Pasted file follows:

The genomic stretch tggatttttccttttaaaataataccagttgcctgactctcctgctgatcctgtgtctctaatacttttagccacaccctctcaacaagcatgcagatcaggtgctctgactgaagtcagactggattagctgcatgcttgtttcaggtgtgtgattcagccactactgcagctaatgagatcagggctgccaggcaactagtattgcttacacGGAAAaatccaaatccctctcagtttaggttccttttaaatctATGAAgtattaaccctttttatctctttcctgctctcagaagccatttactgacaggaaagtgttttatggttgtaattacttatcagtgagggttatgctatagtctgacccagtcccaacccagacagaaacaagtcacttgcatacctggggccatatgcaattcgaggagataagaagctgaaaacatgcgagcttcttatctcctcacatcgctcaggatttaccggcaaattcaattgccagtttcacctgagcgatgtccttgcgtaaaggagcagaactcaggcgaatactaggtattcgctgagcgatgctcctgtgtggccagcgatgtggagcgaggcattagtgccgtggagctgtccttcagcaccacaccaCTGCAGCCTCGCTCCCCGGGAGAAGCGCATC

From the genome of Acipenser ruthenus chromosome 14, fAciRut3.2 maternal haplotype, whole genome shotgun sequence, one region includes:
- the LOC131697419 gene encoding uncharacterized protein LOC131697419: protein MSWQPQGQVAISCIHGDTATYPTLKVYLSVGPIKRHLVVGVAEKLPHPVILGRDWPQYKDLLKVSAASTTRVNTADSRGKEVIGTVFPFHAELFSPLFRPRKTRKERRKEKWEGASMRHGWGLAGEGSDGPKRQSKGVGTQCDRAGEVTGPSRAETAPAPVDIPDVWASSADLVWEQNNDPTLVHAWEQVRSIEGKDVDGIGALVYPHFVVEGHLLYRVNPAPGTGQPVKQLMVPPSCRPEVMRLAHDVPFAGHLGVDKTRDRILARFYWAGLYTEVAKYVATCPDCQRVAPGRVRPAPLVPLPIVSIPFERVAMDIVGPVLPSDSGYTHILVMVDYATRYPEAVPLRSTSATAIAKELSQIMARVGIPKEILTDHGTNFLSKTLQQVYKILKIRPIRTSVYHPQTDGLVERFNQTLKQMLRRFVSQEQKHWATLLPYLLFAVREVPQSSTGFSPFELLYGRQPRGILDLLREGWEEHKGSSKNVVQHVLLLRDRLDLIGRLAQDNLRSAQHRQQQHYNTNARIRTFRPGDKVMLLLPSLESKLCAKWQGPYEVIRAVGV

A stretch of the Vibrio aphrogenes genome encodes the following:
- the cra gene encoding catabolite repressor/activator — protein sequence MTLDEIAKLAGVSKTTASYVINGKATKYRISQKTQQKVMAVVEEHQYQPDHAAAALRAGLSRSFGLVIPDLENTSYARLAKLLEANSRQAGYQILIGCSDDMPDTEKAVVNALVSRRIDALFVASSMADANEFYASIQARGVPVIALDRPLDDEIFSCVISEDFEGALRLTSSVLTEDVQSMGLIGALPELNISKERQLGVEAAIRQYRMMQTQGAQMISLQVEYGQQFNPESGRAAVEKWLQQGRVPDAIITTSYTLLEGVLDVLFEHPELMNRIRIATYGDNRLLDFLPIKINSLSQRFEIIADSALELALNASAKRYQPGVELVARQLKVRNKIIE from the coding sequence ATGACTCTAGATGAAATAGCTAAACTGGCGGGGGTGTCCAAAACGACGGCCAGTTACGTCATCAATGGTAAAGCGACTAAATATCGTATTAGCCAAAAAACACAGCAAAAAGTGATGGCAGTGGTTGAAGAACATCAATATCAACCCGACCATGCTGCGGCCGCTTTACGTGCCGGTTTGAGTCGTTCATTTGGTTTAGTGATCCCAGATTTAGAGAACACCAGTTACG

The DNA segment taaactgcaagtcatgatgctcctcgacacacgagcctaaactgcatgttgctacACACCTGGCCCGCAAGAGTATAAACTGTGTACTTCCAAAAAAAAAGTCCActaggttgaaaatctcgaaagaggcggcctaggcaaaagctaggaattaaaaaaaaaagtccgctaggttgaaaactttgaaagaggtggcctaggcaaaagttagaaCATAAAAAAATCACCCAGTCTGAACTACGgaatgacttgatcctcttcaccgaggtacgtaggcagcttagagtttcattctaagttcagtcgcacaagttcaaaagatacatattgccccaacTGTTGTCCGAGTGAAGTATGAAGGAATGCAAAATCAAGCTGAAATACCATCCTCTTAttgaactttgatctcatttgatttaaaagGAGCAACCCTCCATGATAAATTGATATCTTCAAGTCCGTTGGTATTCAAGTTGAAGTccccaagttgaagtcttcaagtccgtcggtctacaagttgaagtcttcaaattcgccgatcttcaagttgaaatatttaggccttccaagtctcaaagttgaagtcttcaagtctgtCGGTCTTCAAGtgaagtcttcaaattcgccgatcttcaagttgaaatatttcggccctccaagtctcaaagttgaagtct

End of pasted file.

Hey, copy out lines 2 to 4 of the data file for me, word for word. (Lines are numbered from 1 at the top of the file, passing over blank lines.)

From the genome of Acipenser ruthenus chromosome 14, fAciRut3.2 maternal haplotype, whole genome shotgun sequence, one region includes:
- the LOC131697419 gene encoding uncharacterized protein LOC131697419: protein MSWQPQGQVAISCIHGDTATYPTLKVYLSVGPIKRHLVVGVAEKLPHPVILGRDWPQYKDLLKVSAASTTRVNTADSRGKEVIGTVFPFHAELFSPLFRPRKTRKERRKEKWEGASMRHGWGLAGEGSDGPKRQSKGVGTQCDRAGEVTGPSRAETAPAPVDIPDVWASSADLVWEQNNDPTLVHAWEQVRSIEGKDVDGIGALVYPHFVVEGHLLYRVNPAPGTGQPVKQLMVPPSCRPEVMRLAHDVPFAGHLGVDKTRDRILARFYWAGLYTEVAKYVATCPDCQRVAPGRVRPAPLVPLPIVSIPFERVAMDIVGPVLPSDSGYTHILVMVDYATRYPEAVPLRSTSATAIAKELSQIMARVGIPKEILTDHGTNFLSKTLQQVYKILKIRPIRTSVYHPQTDGLVERFNQTLKQMLRRFVSQEQKHWATLLPYLLFAVREVPQSSTGFSPFELLYGRQPRGILDLLREGWEEHKGSSKNVVQHVLLLRDRLDLIGRLAQDNLRSAQHRQQQHYNTNARIRTFRPGDKVMLLLPSLESKLCAKWQGPYEVIRAVGV

A stretch of the Vibrio aphrogenes genome encodes the following: